ISSB Collaboration with GRI
Earlier this year, the GRI and ISSB began to collaborate to align their sustainability standards. The goal is to demonstrate how the two sets of standards can be aligned to provide “unified reporting standards” to meet the needs of both investors and broader stakeholders.  But the issue remains complex in the absence of a single recognized and mandated reporting framework. Some critics have expressed concern that a distinction remains between reporting designed to meet investor demands and the more comprehensive viewpoint of “multi-stakeholder sustainability reporting”. 
What is GRI?
Investors want to know more about the companies they are investing in, and the public wants more information about the companies they are dealing with. To meet this demand, the Global Reporting Initiative (GRI), an international independent non-profit organisation founded in 1997 in partnership with the United Nations’ Environment Programme (UNEP) emerged to help organisations identify and communicate their impact.
The GRI standards are revised frequently to ensure that they represent the global best practice for sustainability reporting. The standards are organised as an “easy-to-use modular set” – allowing organisations of any size to track and report on their environmental, social, and economic effects. The standards are designed as a structured way for organisations to report about their operations and impacts. The GRI consists of:
• Universal standards – These standards cover “General Disclosures” regarding organisation’s structure and reporting practices, activities, and workers, governance, strategy, policies, practices, and stakeholder engagement. “Material Topics” cover the organisation’s most substantial effects on the economy, environment, and people.
• Sector standards – These standards help organisations to provide a deeper understanding of the material issues related to a given sector, such as oil and gas. They identify the relevant disclosures to be reported. Where a sector standard exists, an organisation is obliged to apply it in reporting.
• Topic standards – These standards are used with Universal standards to focus on specific issues  such as waste, occupational health and safety, and tax.
If a company wants to claim it has prepared a report in accordance with GRI standards – there are two options (Core or Comprehensive). Each option has specific criteria, and the reporting company needs to meet all criteria for the option chosen and include a GRI index. 
Applying the GRI reporting framework ensures that companies avoid “green-washing”. It is a thorough system for assessing all the factors impacting sustainability – people, the environment, business, and climate. Trying to magnify or spin environmental feel-good achievements that are not based in reality create the risk of a rebound, where a company can lose any credibility and its efforts to appear engaged in the sustainability discourse backfire. Following GRI standards demonstrates a commitment to accurate disclosures and authentic change.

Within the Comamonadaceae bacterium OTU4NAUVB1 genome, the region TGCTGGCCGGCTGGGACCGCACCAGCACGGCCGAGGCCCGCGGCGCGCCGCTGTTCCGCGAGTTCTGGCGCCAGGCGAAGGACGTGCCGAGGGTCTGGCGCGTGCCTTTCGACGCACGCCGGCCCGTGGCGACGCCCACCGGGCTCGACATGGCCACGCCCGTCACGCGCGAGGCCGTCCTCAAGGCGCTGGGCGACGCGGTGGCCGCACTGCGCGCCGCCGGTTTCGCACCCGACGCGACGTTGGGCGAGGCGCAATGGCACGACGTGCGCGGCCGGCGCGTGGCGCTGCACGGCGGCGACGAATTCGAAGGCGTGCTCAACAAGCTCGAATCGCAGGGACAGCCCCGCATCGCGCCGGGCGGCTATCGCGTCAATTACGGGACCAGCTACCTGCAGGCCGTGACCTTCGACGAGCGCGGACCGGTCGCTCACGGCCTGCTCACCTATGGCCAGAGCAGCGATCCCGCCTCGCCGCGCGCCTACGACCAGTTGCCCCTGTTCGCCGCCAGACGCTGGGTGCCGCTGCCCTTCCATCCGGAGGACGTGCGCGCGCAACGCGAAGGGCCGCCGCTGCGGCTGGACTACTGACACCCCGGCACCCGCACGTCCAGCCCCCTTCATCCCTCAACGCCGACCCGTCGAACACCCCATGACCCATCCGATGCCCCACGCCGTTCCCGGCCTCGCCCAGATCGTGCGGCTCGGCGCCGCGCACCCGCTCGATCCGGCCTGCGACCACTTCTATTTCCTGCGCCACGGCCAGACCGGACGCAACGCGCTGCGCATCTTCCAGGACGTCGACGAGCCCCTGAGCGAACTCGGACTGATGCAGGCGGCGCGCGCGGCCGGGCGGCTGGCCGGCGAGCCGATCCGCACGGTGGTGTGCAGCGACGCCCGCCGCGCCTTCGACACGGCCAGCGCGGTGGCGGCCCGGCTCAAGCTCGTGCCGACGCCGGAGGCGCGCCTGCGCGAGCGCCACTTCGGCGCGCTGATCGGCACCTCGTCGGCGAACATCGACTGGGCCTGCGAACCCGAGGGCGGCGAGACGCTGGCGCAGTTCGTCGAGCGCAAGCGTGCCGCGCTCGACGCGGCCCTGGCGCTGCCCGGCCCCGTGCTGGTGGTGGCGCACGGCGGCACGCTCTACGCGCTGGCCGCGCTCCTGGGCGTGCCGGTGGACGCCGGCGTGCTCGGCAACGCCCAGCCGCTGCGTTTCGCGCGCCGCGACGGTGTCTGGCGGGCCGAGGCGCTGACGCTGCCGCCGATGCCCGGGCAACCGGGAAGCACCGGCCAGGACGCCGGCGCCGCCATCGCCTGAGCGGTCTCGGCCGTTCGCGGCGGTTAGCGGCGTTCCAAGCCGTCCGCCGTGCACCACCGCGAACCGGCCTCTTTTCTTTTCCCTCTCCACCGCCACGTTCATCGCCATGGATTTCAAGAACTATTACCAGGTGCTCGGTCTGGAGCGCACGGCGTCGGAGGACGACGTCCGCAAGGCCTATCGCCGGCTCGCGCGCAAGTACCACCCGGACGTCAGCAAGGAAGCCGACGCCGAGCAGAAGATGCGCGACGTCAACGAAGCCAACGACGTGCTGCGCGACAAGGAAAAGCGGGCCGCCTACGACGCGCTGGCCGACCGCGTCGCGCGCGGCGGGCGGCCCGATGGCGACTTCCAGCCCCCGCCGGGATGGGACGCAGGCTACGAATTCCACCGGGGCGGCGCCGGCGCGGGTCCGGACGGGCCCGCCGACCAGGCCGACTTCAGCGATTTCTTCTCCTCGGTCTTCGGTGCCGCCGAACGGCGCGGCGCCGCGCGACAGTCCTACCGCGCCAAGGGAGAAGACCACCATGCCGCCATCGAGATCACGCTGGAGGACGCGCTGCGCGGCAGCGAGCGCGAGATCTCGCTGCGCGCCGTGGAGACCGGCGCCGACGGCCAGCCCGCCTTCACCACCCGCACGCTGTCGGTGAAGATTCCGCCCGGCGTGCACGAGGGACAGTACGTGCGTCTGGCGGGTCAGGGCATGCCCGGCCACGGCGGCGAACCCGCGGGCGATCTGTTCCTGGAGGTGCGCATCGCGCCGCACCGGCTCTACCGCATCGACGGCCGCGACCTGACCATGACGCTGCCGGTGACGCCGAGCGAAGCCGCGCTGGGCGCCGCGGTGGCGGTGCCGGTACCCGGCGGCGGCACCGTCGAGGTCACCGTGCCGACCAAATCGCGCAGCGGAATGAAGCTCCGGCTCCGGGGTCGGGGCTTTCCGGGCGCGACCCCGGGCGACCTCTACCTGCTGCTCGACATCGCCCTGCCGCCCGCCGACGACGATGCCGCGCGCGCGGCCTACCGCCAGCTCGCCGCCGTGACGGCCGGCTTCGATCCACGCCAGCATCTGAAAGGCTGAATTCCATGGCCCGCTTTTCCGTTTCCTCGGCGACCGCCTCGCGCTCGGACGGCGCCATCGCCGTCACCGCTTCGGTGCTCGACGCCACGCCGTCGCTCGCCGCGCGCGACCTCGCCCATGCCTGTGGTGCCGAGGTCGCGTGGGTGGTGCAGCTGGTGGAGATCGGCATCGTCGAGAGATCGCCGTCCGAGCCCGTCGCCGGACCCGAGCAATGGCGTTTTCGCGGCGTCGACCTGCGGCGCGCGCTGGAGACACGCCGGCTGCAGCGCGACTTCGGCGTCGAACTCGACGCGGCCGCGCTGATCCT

Our Sustainability Reports
At Summertown, we are passionate about building a more sustainable future and have embedded sustainability into our processes, policies, and management practices, which form the foundations for our sustainability and business strategy. This September we released our 7th annual Sustainability Report, which meets the GRI core option.
- Sustainable Projects
- 27% of our projects met externally accredited sustainability criteria
- 49% of products sourced for clients were sustainability procured
- We were awarded the WELL Health & Safety Rating for our Dubai offices
- 17% reduction in office energy usage and GHG emissions per person
- 65 tons of project waste diverted from landfill through reuse or recycling
- Mandatory human trafficking training was completed for all office-based staff
- 2 external party audits evaluated site workers’ human rights as part of tender process
- Resumption of face-to-face training
- 67% leadership team are female
- 39% increase in headcount
- 100% Covid vaccination rate
- Annual turnover increased by +63% compared to the previous year
- Turnover was 40% above the 5-year average
Starting your Own Sustainability Reporting Journey
We’ve established that sustainability reporting is not just something good to have, but it is rapidly becoming a priority for any organisation that wants to attract clients and talented employees, improve its corporate perception, and abide by regulatory environmental and social guidelines. But sustainability reporting involves much more than preparing a report, it enables purpose-driven organizations to set goals, measure their performance, be transparent, and report on their impact and share their sustainability initiatives.